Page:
Google Launches Penguin 2.0, Plans More Changes for the Future
Penguin 2.0. SEO changes you need to know!
Google’s war against spam and “black hat” SEO techniques continued last month with the long-awaited launch of the Penguin 2.0 algorithm update.
Matt Cutts, Head of the webspam team at Google, announced the roll out via his official blog, stating that:
“We started rolling out the next generation of the Penguin webspam algorithm this afternoon (May 22, 2013), and the rollout is now complete. About 2.3% of English-US queries are affected to the degree that a regular user might notice. The change has also finished rolling out for other languages world-wide. The scope of Penguin varies by language, e.g. languages with more webspam will see more impact.”
Webmasters who come across any specific spam sites will now also be able to report these directly to Google using the new Penguin Spam Report form.
However, the majority of websites taking an algorithm hit will not be huge (with most penalties related to sites like gaming sites and porn sites, according to Search Engine Land) and it seems that the impact is much less enormous than many SEO professionals may have originally feared.
Sites that have received penalties or experienced a drop in rankings may very well have seen it coming, especially if “black hat” SEO services have been on the table.
Cutts also posted a video a few weeks back, which we’ve included here, to provide webmasters and other professionals working in SEO with a clearer (though very general) idea of what changes we can expect from Google and its associated algorithm updates.
Here’s the gist of what Cutts had to say:
- Google is making a continued effort to prompt business owners and webmasters to create compelling, high quality sites that positively impact the user experience, instead of trying to manipulate search engines via webspam.
SEO Agency Tip: It goes without saying that all sites should aim for high quality, but many professionals need to realise this means more than just quality SEO copywriting. Instead, you’ll need to assess the link profile of their website and consider if other low quality links or exact match anchor text might be affecting your rankings.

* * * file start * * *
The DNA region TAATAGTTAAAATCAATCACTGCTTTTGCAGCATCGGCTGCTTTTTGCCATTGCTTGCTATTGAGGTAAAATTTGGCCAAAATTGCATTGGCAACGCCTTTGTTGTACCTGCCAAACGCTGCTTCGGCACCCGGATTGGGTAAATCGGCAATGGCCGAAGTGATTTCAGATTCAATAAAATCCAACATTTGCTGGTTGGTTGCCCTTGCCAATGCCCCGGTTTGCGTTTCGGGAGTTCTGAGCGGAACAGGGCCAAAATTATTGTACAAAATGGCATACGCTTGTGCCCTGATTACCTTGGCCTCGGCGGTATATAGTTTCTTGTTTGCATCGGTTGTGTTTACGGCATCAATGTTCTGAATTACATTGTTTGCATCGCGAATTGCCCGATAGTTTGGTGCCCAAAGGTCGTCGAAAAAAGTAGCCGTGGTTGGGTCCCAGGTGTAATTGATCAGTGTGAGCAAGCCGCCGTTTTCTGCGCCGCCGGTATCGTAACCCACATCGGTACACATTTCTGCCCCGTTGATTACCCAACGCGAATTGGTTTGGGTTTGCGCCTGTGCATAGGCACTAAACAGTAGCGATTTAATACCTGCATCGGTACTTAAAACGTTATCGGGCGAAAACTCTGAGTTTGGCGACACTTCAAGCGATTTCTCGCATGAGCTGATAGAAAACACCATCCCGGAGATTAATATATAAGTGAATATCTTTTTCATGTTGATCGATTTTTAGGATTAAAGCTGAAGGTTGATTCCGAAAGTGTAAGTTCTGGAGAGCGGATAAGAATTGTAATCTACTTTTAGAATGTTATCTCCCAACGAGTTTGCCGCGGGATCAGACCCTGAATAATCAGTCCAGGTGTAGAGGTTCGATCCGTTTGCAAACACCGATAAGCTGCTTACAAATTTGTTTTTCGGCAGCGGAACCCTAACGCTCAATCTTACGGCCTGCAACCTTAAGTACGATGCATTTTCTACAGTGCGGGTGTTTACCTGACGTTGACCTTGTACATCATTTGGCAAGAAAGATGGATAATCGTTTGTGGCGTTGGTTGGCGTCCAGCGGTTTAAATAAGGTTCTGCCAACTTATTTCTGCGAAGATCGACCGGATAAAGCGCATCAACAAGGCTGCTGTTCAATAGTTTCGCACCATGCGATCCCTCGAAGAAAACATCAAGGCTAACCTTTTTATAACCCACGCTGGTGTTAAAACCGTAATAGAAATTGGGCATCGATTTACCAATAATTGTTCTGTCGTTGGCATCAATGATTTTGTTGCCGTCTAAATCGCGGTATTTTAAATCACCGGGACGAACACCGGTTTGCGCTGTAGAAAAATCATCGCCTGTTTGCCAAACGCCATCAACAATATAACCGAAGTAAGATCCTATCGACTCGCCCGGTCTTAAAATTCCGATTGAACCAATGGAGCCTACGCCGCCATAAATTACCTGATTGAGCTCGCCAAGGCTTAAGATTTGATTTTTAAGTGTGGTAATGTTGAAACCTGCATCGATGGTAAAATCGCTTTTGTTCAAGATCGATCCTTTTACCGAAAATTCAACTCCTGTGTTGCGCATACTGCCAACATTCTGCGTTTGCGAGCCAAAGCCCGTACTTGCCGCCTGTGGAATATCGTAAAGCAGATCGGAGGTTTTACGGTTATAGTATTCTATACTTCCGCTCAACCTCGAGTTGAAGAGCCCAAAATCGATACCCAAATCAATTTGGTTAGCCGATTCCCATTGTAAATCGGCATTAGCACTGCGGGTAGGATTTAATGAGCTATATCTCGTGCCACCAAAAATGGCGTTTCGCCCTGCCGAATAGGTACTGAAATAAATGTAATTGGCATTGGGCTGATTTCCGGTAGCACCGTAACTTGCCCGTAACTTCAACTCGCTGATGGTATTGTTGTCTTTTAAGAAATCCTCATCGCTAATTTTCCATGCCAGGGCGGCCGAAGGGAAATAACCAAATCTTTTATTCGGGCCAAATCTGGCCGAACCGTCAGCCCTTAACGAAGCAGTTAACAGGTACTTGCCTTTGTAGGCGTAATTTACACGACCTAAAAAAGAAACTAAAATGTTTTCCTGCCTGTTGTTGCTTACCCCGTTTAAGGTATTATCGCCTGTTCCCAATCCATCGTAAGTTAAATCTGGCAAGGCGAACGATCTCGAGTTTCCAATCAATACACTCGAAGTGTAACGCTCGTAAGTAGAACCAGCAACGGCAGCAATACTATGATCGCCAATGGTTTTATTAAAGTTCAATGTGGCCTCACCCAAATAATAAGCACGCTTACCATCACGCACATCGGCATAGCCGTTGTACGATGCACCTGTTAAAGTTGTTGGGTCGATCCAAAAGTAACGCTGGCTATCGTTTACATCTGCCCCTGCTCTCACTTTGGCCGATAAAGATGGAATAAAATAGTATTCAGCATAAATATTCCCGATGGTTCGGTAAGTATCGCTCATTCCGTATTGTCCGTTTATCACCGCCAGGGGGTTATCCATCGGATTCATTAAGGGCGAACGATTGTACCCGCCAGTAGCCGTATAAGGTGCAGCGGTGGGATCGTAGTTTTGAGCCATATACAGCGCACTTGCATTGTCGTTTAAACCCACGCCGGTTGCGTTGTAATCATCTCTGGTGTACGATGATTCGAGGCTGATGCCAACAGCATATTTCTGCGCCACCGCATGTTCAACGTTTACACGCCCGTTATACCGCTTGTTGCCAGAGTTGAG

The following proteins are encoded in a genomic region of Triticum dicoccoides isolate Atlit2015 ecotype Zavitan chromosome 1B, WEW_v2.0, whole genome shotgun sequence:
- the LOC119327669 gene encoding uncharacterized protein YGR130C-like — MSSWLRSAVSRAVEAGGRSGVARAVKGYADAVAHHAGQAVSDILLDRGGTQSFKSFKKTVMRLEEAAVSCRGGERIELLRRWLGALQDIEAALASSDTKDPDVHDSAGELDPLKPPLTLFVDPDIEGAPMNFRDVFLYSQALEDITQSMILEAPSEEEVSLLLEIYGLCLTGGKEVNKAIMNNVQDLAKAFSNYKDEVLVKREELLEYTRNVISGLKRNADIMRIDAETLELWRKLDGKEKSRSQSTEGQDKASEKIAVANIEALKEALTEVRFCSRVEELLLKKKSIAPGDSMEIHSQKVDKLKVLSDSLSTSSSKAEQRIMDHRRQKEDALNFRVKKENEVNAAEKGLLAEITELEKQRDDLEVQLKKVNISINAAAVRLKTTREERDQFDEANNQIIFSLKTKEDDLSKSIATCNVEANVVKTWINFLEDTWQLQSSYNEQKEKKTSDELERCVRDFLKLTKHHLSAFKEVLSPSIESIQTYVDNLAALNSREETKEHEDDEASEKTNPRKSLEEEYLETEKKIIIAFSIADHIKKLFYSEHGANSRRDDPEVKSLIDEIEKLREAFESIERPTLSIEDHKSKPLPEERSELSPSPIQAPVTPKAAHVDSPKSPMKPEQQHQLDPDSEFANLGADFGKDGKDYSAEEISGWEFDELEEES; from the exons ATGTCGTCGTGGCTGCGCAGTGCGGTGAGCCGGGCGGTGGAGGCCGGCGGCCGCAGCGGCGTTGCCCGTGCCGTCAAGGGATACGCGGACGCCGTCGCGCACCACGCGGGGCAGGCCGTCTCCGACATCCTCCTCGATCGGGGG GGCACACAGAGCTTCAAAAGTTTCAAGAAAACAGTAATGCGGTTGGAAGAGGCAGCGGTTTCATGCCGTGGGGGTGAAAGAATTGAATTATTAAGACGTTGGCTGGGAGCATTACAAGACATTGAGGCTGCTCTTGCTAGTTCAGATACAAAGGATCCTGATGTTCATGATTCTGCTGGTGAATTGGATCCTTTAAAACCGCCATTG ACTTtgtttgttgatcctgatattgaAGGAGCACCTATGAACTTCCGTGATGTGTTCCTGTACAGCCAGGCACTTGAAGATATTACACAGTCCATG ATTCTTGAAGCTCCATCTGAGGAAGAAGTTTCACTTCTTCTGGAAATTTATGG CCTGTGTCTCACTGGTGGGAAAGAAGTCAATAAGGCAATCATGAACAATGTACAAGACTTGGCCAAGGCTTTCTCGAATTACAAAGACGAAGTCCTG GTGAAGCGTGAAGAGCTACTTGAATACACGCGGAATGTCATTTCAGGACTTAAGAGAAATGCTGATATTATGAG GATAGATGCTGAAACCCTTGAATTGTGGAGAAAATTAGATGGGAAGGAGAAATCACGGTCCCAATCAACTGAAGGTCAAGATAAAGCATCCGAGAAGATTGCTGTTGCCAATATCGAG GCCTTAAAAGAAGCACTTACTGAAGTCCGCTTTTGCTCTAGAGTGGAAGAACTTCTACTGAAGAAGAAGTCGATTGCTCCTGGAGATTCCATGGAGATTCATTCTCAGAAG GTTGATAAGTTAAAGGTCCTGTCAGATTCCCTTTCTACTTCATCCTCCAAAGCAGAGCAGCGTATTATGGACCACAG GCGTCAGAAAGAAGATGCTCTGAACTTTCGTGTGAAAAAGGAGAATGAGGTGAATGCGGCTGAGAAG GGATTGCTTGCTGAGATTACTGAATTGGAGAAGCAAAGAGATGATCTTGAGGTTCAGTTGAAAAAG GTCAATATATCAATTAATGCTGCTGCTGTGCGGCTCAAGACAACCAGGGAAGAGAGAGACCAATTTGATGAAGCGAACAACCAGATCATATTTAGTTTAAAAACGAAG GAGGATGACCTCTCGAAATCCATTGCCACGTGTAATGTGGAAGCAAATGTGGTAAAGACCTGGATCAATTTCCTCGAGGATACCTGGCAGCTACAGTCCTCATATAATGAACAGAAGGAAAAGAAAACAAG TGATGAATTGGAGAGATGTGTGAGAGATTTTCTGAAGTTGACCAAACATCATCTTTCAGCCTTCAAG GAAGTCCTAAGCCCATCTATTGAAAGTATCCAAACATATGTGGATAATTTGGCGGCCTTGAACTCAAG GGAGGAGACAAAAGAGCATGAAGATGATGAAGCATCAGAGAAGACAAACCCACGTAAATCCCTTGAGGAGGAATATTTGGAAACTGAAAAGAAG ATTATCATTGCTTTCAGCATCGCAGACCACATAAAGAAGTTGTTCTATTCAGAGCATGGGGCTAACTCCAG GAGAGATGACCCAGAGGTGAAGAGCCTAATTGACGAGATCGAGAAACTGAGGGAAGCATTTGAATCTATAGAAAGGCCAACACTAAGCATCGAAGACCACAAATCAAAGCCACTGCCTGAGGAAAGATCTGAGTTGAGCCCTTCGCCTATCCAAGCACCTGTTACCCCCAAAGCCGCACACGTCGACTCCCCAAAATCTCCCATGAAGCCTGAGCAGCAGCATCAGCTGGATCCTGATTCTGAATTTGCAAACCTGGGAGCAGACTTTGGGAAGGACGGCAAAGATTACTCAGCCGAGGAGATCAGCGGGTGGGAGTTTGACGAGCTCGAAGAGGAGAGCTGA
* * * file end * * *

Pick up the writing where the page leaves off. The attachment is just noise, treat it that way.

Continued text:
- Link spammers and hack sites will be further targeted and the new changes will hopefully de-value link spam and uncover hack sites more effectively. Any sites promoting this will be pushed further down the ladder of search results.
SEO Agency Tip: If you’re smart, you’ll stay away from link spamming and hack sites altogether. Concentrate on building your links organically.
- Paid advertising that violates Google’s quality guidelines will also be targeted, to make sure that these adverts do not affect or pass Page Rank and search engine rankings.
SEO Agency Tip: If you are engaging in paid advertising, you should utilise “no-follow” functions and it should be overtly clear to users that your content is sponsored (i.e. they shouldn’t have to go looking for the fine print).
- Google is also trying to give more credence and rankings to websites or pages with a higher authority in certain niche areas to ensure these show up in top results for users.
SEO Agency Tip: Matt doesn’t elaborate on how this credibility will be established, but we can guess it has something to do with Google Plus and Google Authorship . Getting yourself set up with Authorship sooner rather than later will benefit you down the track, especially as Google focuses more and more on this area.
- More information and tools will hopefully be made available for webmasters and SEO experts who take an update ‘hit’ and need reliable tools and diagnoses to determine how to fix their sites.
SEO Agency Tip: This is useful on Google’s part, but it means you also need a stronger game plan if your site has been penalised by Penguin 2.0 (or another update). A good place to start might be with your link profile and your on-page content.
If you did notice any changes to your rankings or website traffic following Penguin 2.0, the problem could be related to any number of issues, but it is most likely due to:
- Poor quality inbound or outbound links that Google has recognised as spam
- Overuse of exact match anchor text links on your pages or evidence of keyword stuffing and abuse
- Exact match anchor text links that are paid links; this is one step up from keyword misuse and something that Penguin is specifically targeting with the new algorithm
- Spam in your comments
If you feel that your site is supporting any of these problems, you will need to investigate your entire site, not only the home page, as the Penguin 2.0 update has been customised to target all sub-pages as well.
Lost your rankings? For further advice on how to recover from Penguin 2.0 or another Google change, contact us on 1300 SEO AGENCY
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